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(Sylvia Nickerson for The Globe and Mail/Sylvia Nickerson for The Globe and Mail)
(Sylvia Nickerson for The Globe and Mail/Sylvia Nickerson for The Globe and Mail)

Fall in the garden reminds me of my grandpa Add to ...

I curse summer as it comes to an end. I don’t like the cold, I don’t like bundling up and I certainly don’t like being outdoors in anything less than double-digit temperatures.

But something helps ease my transition from the sun-filled summer months to the cooler in-between ones of fall. The memory of my grandpa Archie.

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Watching my grandfather lovingly till the urban vegetable garden in his backyard escape made me so proud to have him as my grandpa. It was here that my love for local food, my appreciation for sustainability and my realization of the impact we have on nature – and that nature has on us – was born.

And now, some 20 years later, I realize how lucky I am to have had the chance to learn such skills and understanding from him.

I grew up in Toronto, but several times a year my parents would load up the family station wagon, pack us three kids into it and head east to their hometown of Montreal for visits with the family.

Though the timing of our trips would change with the years, we always managed to make it to La Belle Province each fall – just in time for the near-final harvesting of crops and seasonal cleanup.

It was in my grandfather’s garden where endless memories were made and invaluable lessons learned. Where the bond between grandfather and granddaughter, child and nature, were cemented.

And now, when the cool fall air blows with the undertones of summer leaving, I’m transported to that place. The crisp smell of the air coupled with the sparkle of sunlight through the trees carries me back to standing with a shovel in hand, catching sweet whiffs of my grandfather’s burning tobacco pipe.

My grandparents’ backyard included a sizable plot carved out for vegetable growing. The rest of the yard was filled by grass and an apple tree, leaving much room for young kids to burn energy.

While my younger brother and I would fill our self-delegated roles of pulling weeds and hunting for (and playing with) earthworms, my grandfather would be hard at work pruning tomato suckers, staking beans and planting a new harvest of fall-hardy crops. I would watch him in awe as he worked so comfortably and attuned to the rhythms of it all.

After Grade 6, my grandfather had traded in his school career for a blue-collar job to earn money to help his family. Though his schooling was cut short, the world became his classroom.

He worked with his hands from his early days in a machine shop, serving as a mechanic for the air force during the Second World War and becoming Mr. Fix It in his own home. He proudly worked as an oil salesman for a few decades before retiring.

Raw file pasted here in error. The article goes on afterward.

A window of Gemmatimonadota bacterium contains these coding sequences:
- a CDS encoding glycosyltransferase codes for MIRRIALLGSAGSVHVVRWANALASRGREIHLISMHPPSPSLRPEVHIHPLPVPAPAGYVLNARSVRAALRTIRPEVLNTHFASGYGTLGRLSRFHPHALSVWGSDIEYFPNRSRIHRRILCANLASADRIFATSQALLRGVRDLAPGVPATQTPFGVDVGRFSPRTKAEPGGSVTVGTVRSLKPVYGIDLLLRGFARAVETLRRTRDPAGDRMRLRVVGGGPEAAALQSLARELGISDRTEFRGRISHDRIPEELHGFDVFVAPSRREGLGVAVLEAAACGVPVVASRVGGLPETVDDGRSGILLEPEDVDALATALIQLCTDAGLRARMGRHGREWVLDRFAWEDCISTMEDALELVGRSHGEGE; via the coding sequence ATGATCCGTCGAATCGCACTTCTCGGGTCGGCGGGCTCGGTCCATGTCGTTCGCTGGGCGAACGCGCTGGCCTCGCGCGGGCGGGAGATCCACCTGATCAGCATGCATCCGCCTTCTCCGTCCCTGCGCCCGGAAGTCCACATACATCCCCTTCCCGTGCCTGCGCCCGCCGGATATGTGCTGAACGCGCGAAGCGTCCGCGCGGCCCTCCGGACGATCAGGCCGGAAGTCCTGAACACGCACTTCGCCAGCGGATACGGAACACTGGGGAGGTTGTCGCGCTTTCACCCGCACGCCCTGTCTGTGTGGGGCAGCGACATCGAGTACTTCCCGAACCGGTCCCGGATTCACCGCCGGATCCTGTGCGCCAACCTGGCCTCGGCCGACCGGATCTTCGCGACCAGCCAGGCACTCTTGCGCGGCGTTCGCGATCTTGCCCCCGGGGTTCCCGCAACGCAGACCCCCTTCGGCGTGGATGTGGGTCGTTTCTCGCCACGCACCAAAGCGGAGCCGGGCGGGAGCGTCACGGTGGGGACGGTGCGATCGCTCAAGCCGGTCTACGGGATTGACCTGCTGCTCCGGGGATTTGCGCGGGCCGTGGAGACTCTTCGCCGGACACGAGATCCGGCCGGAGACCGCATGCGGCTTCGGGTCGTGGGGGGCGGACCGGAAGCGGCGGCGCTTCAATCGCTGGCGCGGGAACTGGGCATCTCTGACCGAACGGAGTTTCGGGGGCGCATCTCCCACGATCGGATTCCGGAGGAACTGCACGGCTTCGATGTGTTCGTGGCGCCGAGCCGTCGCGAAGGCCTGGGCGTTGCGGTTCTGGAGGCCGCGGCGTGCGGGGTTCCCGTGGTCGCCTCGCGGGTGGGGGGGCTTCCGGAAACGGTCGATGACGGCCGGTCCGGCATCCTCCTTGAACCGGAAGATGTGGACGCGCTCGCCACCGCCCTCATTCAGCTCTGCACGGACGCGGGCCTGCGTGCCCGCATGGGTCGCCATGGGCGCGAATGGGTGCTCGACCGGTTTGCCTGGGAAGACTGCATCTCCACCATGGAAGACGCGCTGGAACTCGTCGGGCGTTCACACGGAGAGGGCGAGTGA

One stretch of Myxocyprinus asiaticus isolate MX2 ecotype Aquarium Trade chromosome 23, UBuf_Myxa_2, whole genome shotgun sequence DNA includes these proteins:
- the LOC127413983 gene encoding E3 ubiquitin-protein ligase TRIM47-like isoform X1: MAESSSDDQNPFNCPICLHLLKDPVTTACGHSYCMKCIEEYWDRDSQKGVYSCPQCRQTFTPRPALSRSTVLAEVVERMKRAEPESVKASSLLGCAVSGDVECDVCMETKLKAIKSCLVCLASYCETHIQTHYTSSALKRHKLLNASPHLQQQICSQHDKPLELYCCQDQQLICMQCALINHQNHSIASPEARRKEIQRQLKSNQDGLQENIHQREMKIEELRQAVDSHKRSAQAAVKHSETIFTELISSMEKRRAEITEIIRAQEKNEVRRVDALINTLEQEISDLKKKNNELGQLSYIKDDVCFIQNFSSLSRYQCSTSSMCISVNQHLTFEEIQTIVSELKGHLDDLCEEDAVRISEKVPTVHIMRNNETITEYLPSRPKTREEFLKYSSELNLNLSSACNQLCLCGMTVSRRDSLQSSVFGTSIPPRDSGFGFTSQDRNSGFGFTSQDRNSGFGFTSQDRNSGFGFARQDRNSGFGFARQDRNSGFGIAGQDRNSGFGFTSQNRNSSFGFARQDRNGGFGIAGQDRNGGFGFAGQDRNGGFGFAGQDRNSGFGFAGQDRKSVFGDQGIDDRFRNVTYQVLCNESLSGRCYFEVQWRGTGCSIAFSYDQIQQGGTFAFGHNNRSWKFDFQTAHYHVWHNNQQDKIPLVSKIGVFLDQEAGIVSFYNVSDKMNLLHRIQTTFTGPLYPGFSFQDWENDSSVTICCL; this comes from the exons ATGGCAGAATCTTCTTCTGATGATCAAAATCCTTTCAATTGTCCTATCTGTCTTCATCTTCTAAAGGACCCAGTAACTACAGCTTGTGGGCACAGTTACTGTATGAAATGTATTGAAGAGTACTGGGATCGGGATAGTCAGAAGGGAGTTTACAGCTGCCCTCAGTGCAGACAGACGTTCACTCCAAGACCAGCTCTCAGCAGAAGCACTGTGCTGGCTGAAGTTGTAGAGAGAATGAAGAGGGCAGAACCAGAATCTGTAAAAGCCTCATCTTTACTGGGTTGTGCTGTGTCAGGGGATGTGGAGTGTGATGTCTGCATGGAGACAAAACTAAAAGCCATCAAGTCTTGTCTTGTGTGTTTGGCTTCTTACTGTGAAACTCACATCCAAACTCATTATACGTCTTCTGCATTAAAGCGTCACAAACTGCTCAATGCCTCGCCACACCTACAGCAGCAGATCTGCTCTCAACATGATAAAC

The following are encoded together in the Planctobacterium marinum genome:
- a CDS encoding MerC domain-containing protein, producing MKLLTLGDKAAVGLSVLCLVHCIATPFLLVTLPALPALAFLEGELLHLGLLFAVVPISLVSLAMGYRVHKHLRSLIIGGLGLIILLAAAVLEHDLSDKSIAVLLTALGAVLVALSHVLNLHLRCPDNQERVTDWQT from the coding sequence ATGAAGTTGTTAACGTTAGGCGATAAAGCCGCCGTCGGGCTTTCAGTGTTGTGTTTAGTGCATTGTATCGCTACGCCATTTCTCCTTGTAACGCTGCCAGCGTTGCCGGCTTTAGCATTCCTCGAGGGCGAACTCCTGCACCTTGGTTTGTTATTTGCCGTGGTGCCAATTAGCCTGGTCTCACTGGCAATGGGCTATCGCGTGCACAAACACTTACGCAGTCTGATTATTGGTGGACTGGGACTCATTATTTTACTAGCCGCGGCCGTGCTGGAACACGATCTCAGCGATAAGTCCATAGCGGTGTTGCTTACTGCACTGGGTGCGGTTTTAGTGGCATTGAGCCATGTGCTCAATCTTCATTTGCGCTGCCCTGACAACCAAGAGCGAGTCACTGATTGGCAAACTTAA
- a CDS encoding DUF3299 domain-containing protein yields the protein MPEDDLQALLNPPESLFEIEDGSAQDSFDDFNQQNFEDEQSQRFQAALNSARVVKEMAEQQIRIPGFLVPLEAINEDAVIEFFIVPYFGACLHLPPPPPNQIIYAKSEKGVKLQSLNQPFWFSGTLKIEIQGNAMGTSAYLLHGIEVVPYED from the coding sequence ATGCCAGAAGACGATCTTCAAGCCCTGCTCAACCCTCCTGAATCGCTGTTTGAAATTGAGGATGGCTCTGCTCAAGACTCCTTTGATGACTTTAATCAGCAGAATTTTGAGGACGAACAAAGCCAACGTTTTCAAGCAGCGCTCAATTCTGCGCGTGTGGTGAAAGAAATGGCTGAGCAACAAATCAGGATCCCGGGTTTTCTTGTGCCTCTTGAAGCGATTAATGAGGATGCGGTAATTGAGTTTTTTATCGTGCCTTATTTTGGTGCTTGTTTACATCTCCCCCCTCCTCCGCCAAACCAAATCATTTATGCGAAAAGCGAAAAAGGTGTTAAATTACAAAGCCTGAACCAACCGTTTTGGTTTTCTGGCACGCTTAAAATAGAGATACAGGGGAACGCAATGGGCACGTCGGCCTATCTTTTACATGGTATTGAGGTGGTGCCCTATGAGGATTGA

From him, I learned what allegiance and endurance meant before I fully understood these words. He always persevered, complaint-free, with a smile on his face and a good sense of humour.

As a child, watching our shared successes growing in his garden made me burst with pride. Overturning leaves to uncover camouflaged cucumbers and pushing a lawnmower three times the size of my six-year-old self blossomed into a lifelong love of gardening. Now with a green space of my own to tend, each time I dig through the dark soil, I hear his laugh and see his smile.

It’s impossible to know, but I often wonder if I would have developed a green thumb if not for those cool September and October days spent in his yard.

Though my grandfather died in 2005, and it’s been even longer since I’ve relished the changing seasons in his garden, certain things will never leave me. The taste and smell of a homegrown tomato – incomparable to one doused with chemicals and shipped from many borders south. Or the joy of loading up buckets of freshly plucked cucumbers, anticipating the delicious crunch of soon-to-be-pickles.

His innate understanding of nature and his ability to make a piece of land flourish into a year’s worth of harvest, from the pickles to the jams to the applesauce, is instilled in me. I have unconsciously embraced this habit, snipping and drying herbs to use for teas and seasonings until the earth warms enough for the cycle to reignite next season.

If not for these experiences as a young girl, come Labour Day I would probably stop gardening like clockwork. Just pack it all in until Victoria Day. Maybe only venture outside when the dog scratches urgently at the door.

But I am reminded that although it’s no longer swimming weather, there is still much to be gained from being outside, from appreciating the last few breaths of summertime before the garden is blanketed by winter’s chill.

What you learn when you’re young sticks with you. And I’m grateful that as summer comes to a close, I can still walk out into a flourishing garden and appreciate the changing season in the way I imagine my grandfather did.



Michelle Singerman lives in Toronto.

 

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